To better understand how DDR2 enhances neutrophil migration, we assessed neutrophil chemotaxis in 3D matrices. As expected, we found that neutrophil chemotaxis in a fibrin gel is not altered after DDR2 inhibition (Figure 3A). Similarly, in a collagen matrix, DDR2 inhibition has no effect on the percentage of migrating neutrophils or on the speed at which they migrate (Figure 3B). Remarkably, however, the chemotaxis index of neutrophils migrating in collagen is significantly reduced after rDDR treatment (Figure 3B; supplemental Videos 2-3). Similar findings are obtained with neutrophils pretreated with a DDR2-blocking-antibody (Figure 3C). We conclude that DDR2 activity regulates directionality during neutrophil chemotaxis in a 3D collagen matrix.
DDR2-dependent neutrophil chemotaxis is a consequence of DDR2-induced increase in MMP secretion
We next set out to determine whether the DDR2-dependent regulation of neutrophil directionality during chemotaxis is MMP-dependent. We first established that the pan-MMP inhibitor GM6001 had no adverse effect on neutrophil migration, as shown when neutrophils migrate through a fibrin gel in Transwell assays (supplemental Figure 3A). Yet, under identical conditions, treatment with GM6001 significantly reduces neutrophil migration through collagen (supplemental Figure 3B). Combining both MMP and DDR inhibitors had no additive inhibitory effects compared with GM6001 treatment alone (supplemental Figure 3B). Finally, when we visualized neutrophil migration in a 3D matrix, we found that, similar to DDR2 activity, MMP activity specifically modulates neutrophil directionality in collagen matrices (Figure 4A-B; supplemental Figure 3C; supplemental Videos 2-4). Together, these findings strongly suggest that DDR2 regulates neutrophil directionality through its ability to increase MMP secretion.
MMP regulates neutrophil chemotaxis via the production of PGP peptides
We next assessed how MMPs modulate neutrophil directionality. First, we envisioned that MMPs could widen the pores of the collagen lattice, facilitating neutrophil migration. However, this hypothesis is unlikely because the collagen density we used was relatively low.22 Moreover, if this indeed occurred, the migration speed should have been affected by treatment with GM6001.23
Alternatively, the product of MMP cleavage could act as a compass for migrating neutrophils. Indeed, MMPs cleave collagen into peptides of 30-100 amino acids in length, which contain the PGP motif. These can be further processed to a minimal PGP (or N-acetyl-PGP) peptide through the action of the PE.24 These PGP peptides have been shown to exhibit chemotactic capacity in vitro and amplify neutrophil recruitment in vivo.25-27 To test this hypothesis, we measured the impact of an inhibitory complementary peptide to PGP-containing peptides, RTR, on neutrophil migration.28,29 We found that RTR treatment specifically inhibits neutrophil migration through collagen (Figure 4C; supplemental Figure 3D). In addition, the levels of inhibition by RTR and GM6001 treatments are comparable, and the combination of both drugs does not lead to cumulative inhibition (Figure 4C). Finally, neutrophil treatment with a PE inhibitor, Z-PP-CHO, significantly reduces neutrophil migration through collagen and the level of inhibition is comparable with the one observed in the presence of GM6001 or RTR (Figure 4C). Such treatments have no impact on neutrophil migration through fibrin (supplemental Figure 3E), demonstrating the absence of adverse effect of the drug on neutrophil migration per se. We conclude that MMP-enhanced chemotaxis is mediated by PGP, and not by other PGP-containing peptides.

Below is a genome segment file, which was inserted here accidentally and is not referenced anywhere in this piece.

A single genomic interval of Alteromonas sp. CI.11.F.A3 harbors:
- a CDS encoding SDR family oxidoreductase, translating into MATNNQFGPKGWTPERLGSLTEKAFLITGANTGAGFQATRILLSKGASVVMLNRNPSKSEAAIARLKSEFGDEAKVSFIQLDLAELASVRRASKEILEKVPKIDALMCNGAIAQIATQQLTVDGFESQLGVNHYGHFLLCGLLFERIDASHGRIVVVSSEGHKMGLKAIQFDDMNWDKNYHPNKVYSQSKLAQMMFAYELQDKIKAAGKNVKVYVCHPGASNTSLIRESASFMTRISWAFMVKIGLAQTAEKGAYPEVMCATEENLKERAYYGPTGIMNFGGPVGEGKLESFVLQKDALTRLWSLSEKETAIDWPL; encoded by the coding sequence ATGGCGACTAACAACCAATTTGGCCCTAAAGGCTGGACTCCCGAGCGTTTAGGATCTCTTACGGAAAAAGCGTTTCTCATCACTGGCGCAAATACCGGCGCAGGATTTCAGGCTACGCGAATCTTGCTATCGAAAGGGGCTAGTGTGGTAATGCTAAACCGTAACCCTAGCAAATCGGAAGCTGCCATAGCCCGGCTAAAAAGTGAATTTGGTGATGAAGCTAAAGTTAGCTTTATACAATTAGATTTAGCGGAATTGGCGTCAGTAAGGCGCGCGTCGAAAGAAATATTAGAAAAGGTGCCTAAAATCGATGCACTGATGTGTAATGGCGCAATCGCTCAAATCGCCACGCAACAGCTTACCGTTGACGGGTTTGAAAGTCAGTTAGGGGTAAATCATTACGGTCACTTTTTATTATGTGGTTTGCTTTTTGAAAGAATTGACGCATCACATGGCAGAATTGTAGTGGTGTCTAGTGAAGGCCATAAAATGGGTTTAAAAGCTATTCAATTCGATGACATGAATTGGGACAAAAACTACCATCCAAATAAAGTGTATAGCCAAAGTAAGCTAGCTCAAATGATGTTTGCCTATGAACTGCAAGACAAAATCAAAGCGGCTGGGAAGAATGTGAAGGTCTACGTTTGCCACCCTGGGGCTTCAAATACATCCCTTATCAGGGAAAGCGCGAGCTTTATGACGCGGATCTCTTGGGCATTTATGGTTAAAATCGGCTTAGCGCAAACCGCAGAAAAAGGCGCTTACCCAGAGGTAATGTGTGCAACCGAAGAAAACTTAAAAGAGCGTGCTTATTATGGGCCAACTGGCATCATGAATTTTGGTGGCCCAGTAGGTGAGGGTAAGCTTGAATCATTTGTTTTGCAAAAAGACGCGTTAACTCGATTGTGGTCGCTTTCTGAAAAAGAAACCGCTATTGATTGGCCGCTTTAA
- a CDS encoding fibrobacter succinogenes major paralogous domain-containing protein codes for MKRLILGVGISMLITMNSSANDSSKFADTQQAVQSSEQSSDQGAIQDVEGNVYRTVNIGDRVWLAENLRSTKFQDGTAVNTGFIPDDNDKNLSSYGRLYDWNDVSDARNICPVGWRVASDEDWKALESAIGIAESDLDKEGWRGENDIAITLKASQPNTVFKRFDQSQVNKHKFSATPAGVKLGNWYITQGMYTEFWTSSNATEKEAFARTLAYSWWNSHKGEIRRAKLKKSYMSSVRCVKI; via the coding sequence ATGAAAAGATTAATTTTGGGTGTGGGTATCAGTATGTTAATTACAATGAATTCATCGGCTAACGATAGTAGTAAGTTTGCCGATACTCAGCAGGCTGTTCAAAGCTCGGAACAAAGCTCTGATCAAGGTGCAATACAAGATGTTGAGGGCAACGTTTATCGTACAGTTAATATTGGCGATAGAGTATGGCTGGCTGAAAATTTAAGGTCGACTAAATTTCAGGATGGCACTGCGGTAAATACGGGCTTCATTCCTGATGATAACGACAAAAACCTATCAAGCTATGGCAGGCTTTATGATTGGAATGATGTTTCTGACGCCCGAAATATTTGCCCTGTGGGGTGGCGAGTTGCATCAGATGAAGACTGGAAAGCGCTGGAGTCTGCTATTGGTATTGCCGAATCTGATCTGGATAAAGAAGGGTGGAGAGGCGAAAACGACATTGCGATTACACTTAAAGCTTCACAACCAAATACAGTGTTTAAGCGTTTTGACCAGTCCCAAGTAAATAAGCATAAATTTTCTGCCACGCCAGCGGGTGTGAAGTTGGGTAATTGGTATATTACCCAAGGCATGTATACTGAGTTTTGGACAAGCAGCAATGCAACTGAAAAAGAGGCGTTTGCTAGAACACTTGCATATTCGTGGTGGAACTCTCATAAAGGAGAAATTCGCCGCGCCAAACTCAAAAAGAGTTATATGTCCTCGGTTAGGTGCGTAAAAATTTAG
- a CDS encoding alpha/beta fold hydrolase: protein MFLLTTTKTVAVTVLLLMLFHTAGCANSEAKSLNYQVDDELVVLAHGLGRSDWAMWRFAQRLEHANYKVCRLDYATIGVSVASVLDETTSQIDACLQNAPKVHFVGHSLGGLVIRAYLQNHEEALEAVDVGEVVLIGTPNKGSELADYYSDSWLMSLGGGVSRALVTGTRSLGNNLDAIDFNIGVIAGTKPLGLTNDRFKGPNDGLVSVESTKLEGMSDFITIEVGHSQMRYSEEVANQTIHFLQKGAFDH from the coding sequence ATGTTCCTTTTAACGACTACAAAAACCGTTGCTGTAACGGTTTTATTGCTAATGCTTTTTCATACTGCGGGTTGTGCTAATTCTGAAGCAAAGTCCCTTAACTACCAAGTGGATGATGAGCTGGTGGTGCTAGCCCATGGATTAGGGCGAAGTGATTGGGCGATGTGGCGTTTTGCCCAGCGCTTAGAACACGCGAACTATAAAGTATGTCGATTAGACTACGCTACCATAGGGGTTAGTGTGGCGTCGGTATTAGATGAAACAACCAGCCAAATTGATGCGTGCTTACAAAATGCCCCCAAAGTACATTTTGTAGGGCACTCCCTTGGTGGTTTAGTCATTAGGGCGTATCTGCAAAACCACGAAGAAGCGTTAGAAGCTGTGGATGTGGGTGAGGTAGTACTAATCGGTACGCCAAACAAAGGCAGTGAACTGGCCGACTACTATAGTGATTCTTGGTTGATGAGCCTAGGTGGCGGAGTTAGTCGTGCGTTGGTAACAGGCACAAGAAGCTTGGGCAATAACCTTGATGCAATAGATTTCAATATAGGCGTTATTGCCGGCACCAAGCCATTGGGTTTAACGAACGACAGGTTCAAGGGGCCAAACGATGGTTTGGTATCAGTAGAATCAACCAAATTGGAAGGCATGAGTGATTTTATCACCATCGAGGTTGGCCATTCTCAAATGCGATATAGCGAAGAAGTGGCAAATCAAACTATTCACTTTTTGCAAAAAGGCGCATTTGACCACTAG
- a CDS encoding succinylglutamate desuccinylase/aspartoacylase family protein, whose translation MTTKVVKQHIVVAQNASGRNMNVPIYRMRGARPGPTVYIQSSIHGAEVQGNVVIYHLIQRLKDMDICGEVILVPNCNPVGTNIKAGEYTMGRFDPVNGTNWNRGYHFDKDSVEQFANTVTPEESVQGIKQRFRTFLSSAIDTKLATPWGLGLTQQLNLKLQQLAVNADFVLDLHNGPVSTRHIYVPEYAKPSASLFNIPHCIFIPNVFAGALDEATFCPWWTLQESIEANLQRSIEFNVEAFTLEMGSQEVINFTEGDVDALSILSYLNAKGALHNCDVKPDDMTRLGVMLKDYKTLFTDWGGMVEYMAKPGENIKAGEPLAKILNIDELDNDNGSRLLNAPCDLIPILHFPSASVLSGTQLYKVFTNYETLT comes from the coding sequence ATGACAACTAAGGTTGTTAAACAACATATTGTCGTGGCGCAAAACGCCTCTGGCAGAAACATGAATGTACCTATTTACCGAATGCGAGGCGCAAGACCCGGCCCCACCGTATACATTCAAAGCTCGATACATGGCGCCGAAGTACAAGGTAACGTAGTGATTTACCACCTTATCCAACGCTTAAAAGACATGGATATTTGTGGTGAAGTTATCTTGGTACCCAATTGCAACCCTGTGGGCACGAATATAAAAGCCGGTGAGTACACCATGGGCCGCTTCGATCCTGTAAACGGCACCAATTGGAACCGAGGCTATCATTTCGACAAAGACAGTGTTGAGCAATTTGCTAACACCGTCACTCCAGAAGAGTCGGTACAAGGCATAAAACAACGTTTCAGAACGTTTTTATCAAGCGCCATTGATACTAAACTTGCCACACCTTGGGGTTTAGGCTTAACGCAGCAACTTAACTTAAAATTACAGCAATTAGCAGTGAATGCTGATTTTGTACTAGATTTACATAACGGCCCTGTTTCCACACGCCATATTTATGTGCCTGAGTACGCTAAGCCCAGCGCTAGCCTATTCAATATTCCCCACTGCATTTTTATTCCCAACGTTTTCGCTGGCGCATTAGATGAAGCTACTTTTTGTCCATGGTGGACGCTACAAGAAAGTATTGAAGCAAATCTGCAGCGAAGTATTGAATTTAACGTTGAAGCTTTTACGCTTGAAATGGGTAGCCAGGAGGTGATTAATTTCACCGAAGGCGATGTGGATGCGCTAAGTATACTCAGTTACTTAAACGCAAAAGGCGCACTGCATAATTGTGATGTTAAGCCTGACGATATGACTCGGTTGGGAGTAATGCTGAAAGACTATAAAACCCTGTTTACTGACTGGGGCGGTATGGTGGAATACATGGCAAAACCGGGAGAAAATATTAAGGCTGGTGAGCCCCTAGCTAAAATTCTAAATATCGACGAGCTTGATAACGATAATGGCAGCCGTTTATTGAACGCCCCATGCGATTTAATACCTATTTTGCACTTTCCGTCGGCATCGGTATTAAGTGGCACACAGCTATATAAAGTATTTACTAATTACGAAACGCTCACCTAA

Local PGP generation mediates the effects of DDR2 on neutrophil chemotaxis
PGP production could enhance neutrophil chemotaxis in different ways: (1) it could act in an autocrine manner—a local gradient of PGP could be formed and stabilize neutrophil directionality; or (2) it could act in a paracrine fashion—the produced PGP would diffuse and form a secondary gradient, parallel to the primary gradient, thereby enhancing the migration of neutrophils as a population. During chemokinesis (ie, the migration of neutrophils in an isotrope environment), and under the paracrine model, we would expect the produced PGP to diffuse, become uniformly distributed, and therefore have little impact on neutrophil persistence (ie, the capacity of cells to maintain a given direction of motion over time). On the other hand, in the same isotropic environment, under the autocrine model, local PGP gradients would still be formed and inhibition of PGP production would reduce neutrophil persistence. To test this, we analyzed the impact of MMP inhibition on neutrophil persistence (α, defined in “Methods”).14 Neutrophils that migrate in a straight line would have an α value of 2, whereas neutrophils migrating randomly, in a purely diffusive manner, would have an α value of 1. We found that MMP inhibition, which results in the abrogation of PGP production, dramatically reduces the persistence of neutrophils over time (Figure 5A), suggesting that PGP acts in an autocrine fashion.
To confirm this, we tested the impact of cell density on neutrophil chemotaxis in 3D: decreasing cell densities gradually reduces the effects of the paracrine signals, whereas it does not affect autocrine signals. We found that DDR2-dependent neutrophil chemotaxis is not affected by cell density, confirming that that the DDR2-MMP-PGP pathway acts in an autocrine fashion (Figure 5B).